One way of generating just the right amount and type of documentation, is to try to avoid writing documentation before you need it. This doesn't necessary mean activity = document artifact, but that the documentation shouldn't be generated until the distribution and statical benefits of documentation based information artifact becomes apparent. A very efficient mechanism for achieving this, is to consider whether a piece of information should be found in the stored documentation, every time a person asks you a question regarding the project. If the information should be found in the documentation, refer the person to the documentation. This can have several outcomes:
  • The relevant documentation is found, everything is great.
  • The relevant documentation is found, but is obsolete. Here you would update the documentation most of the time. If you chose to not update the documentation, you should consider removed it, avoiding wasting another people time reading invalid documentation.
  • The relevant documentation exists, but isn't found. Here you should consider whether the way of finding this bit of documentation, eg. add links to information, improve searchability, switch to more powerful tools.
  • The relevant documentation doesn't exist. Consider whether the documentation should be produced at this time. Remember, on possible answer to this could be that it isn't worth the effort, I'll just answer the question.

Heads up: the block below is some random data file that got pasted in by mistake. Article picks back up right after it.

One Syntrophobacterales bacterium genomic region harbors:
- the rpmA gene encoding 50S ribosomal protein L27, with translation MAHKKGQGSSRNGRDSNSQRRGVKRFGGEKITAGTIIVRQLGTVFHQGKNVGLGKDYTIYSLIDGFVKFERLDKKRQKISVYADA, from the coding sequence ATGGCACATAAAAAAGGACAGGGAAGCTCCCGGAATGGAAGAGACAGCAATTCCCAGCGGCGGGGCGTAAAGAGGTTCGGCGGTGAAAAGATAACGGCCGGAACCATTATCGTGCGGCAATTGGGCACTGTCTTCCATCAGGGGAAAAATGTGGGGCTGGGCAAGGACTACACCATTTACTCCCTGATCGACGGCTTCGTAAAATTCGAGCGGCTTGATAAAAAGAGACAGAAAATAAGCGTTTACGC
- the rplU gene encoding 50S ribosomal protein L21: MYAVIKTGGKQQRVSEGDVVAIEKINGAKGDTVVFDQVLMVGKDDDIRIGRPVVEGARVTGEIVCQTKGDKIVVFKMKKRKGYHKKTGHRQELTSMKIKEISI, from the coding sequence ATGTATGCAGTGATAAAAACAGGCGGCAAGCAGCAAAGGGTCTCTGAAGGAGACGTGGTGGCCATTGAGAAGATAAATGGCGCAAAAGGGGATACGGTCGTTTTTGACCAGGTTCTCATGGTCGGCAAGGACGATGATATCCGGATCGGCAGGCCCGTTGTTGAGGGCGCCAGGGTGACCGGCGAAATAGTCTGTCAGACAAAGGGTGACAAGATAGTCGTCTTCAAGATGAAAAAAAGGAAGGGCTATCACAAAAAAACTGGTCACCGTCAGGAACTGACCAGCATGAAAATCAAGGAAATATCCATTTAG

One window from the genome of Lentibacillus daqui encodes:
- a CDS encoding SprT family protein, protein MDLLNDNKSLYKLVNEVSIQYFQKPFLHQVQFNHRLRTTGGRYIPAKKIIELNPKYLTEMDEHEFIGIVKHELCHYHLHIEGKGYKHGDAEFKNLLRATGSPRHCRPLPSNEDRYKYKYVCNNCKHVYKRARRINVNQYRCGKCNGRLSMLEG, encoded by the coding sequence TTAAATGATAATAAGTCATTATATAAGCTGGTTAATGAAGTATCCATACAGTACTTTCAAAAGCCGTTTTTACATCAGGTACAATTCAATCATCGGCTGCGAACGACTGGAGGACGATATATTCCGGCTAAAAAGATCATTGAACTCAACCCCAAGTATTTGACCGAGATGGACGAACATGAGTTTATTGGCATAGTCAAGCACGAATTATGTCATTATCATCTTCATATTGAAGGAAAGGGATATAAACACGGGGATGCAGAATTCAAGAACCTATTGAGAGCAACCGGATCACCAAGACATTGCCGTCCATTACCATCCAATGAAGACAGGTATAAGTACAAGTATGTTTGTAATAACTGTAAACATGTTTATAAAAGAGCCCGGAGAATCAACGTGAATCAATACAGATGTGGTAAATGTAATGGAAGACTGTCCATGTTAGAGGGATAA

If stick to an documentation generation approach like this, will properly only produce a minimum of documentation, but still over time generate the documentation needed to run the project. This is of course only possible in a very iterative project, very the needs of different kinds of documentation occurs on a repetitive bases, instead of deferring the usage of the documentation until right at the end.

Examples of need driven documentation

An example of this is the test specifications, these should be used continuously throughout the project, not just at an big bang acceptance test at the (apparent) final delivery at the project. Therefore test specification documentation should be produced right before or during the implementation of the functionality addressed in the tests. Using tests in this manor is the foundation for Test Driven Development, where you could says the TDD concept is actually a synergy between implementation and test, because the test specification should also be driven by implementation activities.

Another example is the production of architecture and design documentation. In the 'good old days' these where considered essential to a prober application implementation. But with the event of the more pragmatic agile approach to software development, the awareness of a more application development driven architecture and design emerged. The result is that the value of architecture and design documentation is greatly reduced, and the absence of such documentation isn't any longer considered a sure sign of an chaotic application.

Other documentation drivers
Of course you can't just ignore the more conventional drivers for generating documentation. We all start with a idea of what documentation could be useful in a project, the organization the development project is part of, usually also have some input to what should be produced. But my point here is that these inputs should all be seen in the context of the cost and benefits of documentation, and the decisions on what documentation to produce and maintain should should be based primarily on intelligent need driven ad-hoc decisions, as opposed to poorly understood upfront QA or organizational standards requirements/advices.